Ion Castro examines the history of the harbour in the latest of his ongoing Looking Back Series.
The building of Hastings Harbour started in 1897 and it was the discovery of a mud-filled channel in the seabed in the path of the main breakwater that spelled the end of the project and only part of the western arm was ever built.
But but as these postcards show, the effect of the partially completed works on the shoreline has been considerable.
The longshore drift, a sea current that runs eastward dragging shingle with it has created a shingle bank against the harbour remains and now extends back as far west as White Rock where it meets Sidney Little’s promenade extensions of the 1930’s so that sea in some places is hundreds of metres from the shoreline of 120 years ago.
The construction of groynes, originally wooden but later in stone or concrete an later still of massive boulders is designed for the same function, by trapping shingle on its eastward journey it protects the shore and promenade against the ravages of the waves. The shingle that does escape seems to end up eventually building Dungeness.
The main part of the harbour was built in monolithic concrete a distance below the low water line with timber tresselwork forming a bridge to above high water line and carrying the service (Narrow gauge) railway onto the harbour wall. Over the years the longshore drift reduced the gap to the shore eventually closing it in the 1960’s and the beach advanced along the western side of the harbour arm reducing its effective length and increasing the stonebeach.
All illustrations are from Ion Castro’s own collection and he can make available copies of many of the historic images used in this series.
There’s more local history on Ion’s website, www.historichastings.co.uk.
Hastings (+ tram)
This hand tinted postcard is unposted but probably dates from around 1906 is dominated by the harbour arm and extended eastern groyne with the trellis work that was supposed to lessen the inhibiting effect of the breakwater by allow the beach to flow east ward and clearly shows the extent of the shingle gain since the picture was taken. The picture show two of the recently introduced trams and a horse bus that they forced out of business. The tram tracks were both on the seaward side of the promenade and this caused problems as motor-car usage and the rule of the road, driving on the left, was introduced. The roofs of the original White Rock Baths can be seen in the centre of the picture.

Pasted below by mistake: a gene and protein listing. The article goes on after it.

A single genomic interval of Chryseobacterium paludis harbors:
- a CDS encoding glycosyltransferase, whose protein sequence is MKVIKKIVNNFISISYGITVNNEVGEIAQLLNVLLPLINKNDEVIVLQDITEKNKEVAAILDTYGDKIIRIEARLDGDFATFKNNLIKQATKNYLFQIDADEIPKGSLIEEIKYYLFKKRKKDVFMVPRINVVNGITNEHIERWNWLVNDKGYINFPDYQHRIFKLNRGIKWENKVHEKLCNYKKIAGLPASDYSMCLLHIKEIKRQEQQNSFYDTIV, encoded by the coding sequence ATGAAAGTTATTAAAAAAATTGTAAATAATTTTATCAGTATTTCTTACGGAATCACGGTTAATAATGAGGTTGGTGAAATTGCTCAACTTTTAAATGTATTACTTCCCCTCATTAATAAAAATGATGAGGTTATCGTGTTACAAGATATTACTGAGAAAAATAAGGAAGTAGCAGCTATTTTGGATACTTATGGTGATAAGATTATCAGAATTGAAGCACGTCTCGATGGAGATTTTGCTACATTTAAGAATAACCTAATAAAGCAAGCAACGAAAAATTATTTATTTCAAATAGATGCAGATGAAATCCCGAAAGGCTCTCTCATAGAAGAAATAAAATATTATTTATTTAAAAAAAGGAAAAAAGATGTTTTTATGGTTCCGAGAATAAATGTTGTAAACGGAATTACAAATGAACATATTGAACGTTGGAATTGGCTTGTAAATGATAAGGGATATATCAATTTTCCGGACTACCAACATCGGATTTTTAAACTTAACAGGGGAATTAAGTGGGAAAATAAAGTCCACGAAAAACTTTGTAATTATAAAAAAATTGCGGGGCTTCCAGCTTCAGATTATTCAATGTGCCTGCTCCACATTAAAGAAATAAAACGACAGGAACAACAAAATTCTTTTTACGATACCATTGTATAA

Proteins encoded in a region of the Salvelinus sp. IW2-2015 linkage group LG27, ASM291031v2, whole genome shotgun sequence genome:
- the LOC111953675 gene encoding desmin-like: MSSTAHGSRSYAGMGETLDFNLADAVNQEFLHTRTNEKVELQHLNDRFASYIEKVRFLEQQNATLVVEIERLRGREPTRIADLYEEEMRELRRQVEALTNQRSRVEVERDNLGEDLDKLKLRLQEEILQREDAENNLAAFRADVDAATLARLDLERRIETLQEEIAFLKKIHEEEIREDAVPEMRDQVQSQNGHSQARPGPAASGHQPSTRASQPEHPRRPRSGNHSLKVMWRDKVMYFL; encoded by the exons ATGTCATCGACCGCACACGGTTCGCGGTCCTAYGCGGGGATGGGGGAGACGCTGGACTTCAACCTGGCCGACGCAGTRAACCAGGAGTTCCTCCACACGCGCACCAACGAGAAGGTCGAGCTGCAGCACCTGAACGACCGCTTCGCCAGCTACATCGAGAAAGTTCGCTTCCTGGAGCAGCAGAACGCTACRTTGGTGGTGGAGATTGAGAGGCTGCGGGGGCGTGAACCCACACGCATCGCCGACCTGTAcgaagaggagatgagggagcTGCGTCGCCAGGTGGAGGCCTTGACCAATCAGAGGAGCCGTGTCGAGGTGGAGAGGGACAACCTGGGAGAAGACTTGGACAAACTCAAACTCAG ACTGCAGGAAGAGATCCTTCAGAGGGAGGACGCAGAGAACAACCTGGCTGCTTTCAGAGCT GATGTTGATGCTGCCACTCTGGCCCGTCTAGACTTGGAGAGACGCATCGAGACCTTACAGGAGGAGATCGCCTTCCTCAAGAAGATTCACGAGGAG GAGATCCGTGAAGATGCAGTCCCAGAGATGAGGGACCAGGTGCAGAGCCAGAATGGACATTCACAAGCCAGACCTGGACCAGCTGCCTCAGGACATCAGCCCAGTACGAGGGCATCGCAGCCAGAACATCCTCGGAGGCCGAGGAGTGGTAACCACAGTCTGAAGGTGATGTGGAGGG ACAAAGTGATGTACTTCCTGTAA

Hastings from East Hill
Postmarked 31/3/1907. This postcard is from the short lived firm of Davidson Brothers (active 1901 – 1911) of London who were not photographers but were a publisher of continuous toned lithographic and tinted real photo postcards. They also published comics, holiday cards, moonlight scenes, art reproductions, and stage portraits. The beach has now built up to beyond the left-hand edge of the picture and St Leonards Pier can be seen in the distance.
26 Old Town from West Hill, Hastings
This card from an uncredited publisher is postmarked 3/8/1928 and already the beach has almost reached the concrete part of the harbour arm and damage toward the seaward end is already evident. The extension to the eastern groyne had been removed in 1911 and the boating lake is yet to be built.
150 Old Town from West Hill, Hastings
Postmarked 29/7/14 this card from Local firm Judges must actually pre-date the storms of late 1911 because the harbour’s timber staging is still complete. The enigmatic ‘St George’s Churchyard’ can clearly be seen on the top of the East Hill as can the ‘dust destructor’ chimney below the cliff.
201 “Coming Ashore” Hastings
The publisher is uncredited and the card is unposted but must date from the early 1930’s because the damage to the harbour isn’t yet that severe and the shingle is still advancing. Enlargement of the original does not completely reveal the registration numbers of the fishing boats but their ‘lute sterns’, designed to minimise the effect of the waves when the boats come ashore, can be clearly seen.
123 Old Hastings from West Hill
Uncredited publisher but postmarked August 3rd 1911, the beach is extending and already being used to dry the washing that was taken in by fishermen’s wives to supplement the family income. The extension built on top of the eastern groyne and removed in 1911 can clearly be seen.
Hastings from the Castle
This hand-tinted card is postmarked 11/8/1904 and shows the original shoreline although the colourist has tinted the beach blue. The old Lifeboat house with its ‘steeple’ and demolished in 1959 for road-widening can be seen in the centre of the picture.
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